'Significantly higher' taxes rich would cut inequality without hindering growth, says IMF

The Washington-based institution upgraded every advanced nation except the UK in its latest set of forecasts and claimed that there was "good cause for greater confidence" in the world economy.

"Progressive taxation and transfers are key components of efficient fiscal redistribution", the Fund's Fiscal Monitor report said.

The International Monetary Fund has updated its outlook for the world economy - with a more optimistic tone.

The Fund noted that top personal income tax rates in Organisation for Economic Co-operation and Development rich nations had fallen to 35 percent in 2015 from an average of 62 percent in 1981.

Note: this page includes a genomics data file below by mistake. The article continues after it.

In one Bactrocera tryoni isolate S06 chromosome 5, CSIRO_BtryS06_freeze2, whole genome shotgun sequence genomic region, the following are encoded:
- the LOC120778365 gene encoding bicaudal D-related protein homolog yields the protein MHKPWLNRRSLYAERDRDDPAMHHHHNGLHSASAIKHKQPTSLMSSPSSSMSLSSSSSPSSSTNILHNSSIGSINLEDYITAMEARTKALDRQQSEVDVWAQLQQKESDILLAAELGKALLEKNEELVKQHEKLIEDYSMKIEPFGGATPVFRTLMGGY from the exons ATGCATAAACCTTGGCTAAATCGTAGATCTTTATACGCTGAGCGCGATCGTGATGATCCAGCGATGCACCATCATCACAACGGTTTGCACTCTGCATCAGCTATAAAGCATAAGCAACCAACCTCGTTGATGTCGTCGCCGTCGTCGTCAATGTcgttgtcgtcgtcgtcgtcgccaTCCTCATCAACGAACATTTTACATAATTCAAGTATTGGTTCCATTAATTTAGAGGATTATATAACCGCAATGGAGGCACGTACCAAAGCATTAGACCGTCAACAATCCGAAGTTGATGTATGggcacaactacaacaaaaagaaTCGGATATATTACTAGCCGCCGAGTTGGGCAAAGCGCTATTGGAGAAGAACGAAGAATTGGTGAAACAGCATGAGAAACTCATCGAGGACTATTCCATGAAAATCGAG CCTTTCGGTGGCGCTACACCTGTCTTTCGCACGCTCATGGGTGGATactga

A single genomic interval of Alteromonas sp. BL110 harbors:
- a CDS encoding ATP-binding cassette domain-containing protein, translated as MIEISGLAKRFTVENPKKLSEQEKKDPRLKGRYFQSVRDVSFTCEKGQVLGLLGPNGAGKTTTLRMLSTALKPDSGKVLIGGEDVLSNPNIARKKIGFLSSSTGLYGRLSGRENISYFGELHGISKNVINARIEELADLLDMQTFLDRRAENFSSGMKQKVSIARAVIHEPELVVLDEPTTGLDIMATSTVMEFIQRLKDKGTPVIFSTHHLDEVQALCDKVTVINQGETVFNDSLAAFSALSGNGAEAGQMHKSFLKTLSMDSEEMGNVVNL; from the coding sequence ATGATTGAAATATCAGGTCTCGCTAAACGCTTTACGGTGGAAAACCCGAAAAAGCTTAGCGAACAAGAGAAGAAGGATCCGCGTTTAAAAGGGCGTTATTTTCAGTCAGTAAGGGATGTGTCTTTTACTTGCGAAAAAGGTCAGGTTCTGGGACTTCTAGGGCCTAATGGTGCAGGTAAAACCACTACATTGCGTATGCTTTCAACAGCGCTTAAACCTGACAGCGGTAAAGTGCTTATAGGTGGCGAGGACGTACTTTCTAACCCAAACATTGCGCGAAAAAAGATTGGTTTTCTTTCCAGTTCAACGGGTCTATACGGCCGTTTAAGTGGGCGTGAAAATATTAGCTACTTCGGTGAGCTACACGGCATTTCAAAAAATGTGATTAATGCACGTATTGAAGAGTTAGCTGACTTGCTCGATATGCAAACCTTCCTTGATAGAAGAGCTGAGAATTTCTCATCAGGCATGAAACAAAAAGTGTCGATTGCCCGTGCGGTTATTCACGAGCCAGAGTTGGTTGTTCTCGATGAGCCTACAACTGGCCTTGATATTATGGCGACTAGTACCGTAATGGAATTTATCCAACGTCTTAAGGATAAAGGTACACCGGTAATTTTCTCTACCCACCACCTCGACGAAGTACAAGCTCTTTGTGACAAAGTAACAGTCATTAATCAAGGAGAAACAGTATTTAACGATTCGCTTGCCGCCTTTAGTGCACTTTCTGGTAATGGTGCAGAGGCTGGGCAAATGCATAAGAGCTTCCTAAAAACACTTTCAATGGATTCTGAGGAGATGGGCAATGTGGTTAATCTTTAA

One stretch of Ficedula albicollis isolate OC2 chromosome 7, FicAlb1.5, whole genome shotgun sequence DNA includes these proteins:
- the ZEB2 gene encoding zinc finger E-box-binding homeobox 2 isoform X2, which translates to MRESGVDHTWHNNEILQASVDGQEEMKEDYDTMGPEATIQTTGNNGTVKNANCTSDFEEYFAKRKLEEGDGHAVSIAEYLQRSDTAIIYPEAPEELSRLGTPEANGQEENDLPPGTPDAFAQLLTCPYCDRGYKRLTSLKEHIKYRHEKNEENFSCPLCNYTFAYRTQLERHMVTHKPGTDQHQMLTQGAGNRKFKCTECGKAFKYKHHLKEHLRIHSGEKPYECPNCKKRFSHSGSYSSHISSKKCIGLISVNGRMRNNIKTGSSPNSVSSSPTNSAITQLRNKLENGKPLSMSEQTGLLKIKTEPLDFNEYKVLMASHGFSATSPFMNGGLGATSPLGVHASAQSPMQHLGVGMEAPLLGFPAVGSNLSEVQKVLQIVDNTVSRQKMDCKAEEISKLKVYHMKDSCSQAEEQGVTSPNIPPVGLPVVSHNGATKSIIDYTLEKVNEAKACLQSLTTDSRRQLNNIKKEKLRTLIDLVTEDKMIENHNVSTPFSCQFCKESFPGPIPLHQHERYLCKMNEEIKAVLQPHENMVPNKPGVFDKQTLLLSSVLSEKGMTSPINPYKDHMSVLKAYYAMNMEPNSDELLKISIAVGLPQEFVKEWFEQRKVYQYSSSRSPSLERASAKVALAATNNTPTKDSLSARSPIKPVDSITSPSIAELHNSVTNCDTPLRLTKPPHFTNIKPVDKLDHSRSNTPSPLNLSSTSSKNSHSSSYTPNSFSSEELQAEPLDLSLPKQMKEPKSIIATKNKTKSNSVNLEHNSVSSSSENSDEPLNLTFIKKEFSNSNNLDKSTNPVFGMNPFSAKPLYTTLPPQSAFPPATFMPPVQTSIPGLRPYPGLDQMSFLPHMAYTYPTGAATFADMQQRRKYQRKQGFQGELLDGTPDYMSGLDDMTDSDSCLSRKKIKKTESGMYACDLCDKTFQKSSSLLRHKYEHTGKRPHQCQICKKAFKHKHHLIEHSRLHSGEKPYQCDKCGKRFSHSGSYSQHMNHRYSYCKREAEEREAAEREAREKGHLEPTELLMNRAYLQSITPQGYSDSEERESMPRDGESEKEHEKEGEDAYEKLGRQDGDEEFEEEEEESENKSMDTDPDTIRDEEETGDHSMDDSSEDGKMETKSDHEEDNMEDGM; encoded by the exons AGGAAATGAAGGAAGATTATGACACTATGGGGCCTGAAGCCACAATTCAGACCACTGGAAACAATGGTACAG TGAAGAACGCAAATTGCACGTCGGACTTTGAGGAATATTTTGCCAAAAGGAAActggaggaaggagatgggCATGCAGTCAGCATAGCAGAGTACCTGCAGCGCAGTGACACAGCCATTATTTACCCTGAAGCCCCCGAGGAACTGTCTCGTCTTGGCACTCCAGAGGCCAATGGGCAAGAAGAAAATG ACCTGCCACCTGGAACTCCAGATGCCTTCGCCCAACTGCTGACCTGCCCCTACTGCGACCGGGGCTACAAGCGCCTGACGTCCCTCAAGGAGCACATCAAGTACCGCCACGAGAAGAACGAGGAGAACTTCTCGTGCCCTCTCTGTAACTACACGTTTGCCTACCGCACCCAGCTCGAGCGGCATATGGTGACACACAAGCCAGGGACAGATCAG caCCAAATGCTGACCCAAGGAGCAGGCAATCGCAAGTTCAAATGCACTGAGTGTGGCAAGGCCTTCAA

In its report, the IMF said the decline in overall global inequality over the past 30 years resulting from globalization and technological progress masked deep issues within countries, some caused by the same factors.

The IMF office was opened in Baku in 1992. The increase in inequality has been particularly acute in advanced economies but is spread across the globe.

The IMF revised upwards its estimates for the world economy, with the global GDP rising 3.6 pct this year and to 3.7 pct in 2018 (3.5 pct and 3.6 pct, respectively, were the previous estimates).

James Daniel, assistant director of the Asia and Pacific Department of the IMF and its mission chief for China, told Xinhua in a recent interview that the strong growth momentum this year has paved way for policymakers to accelerate needed reforms and achieve safer and more sustainable growth over the medium and long term.


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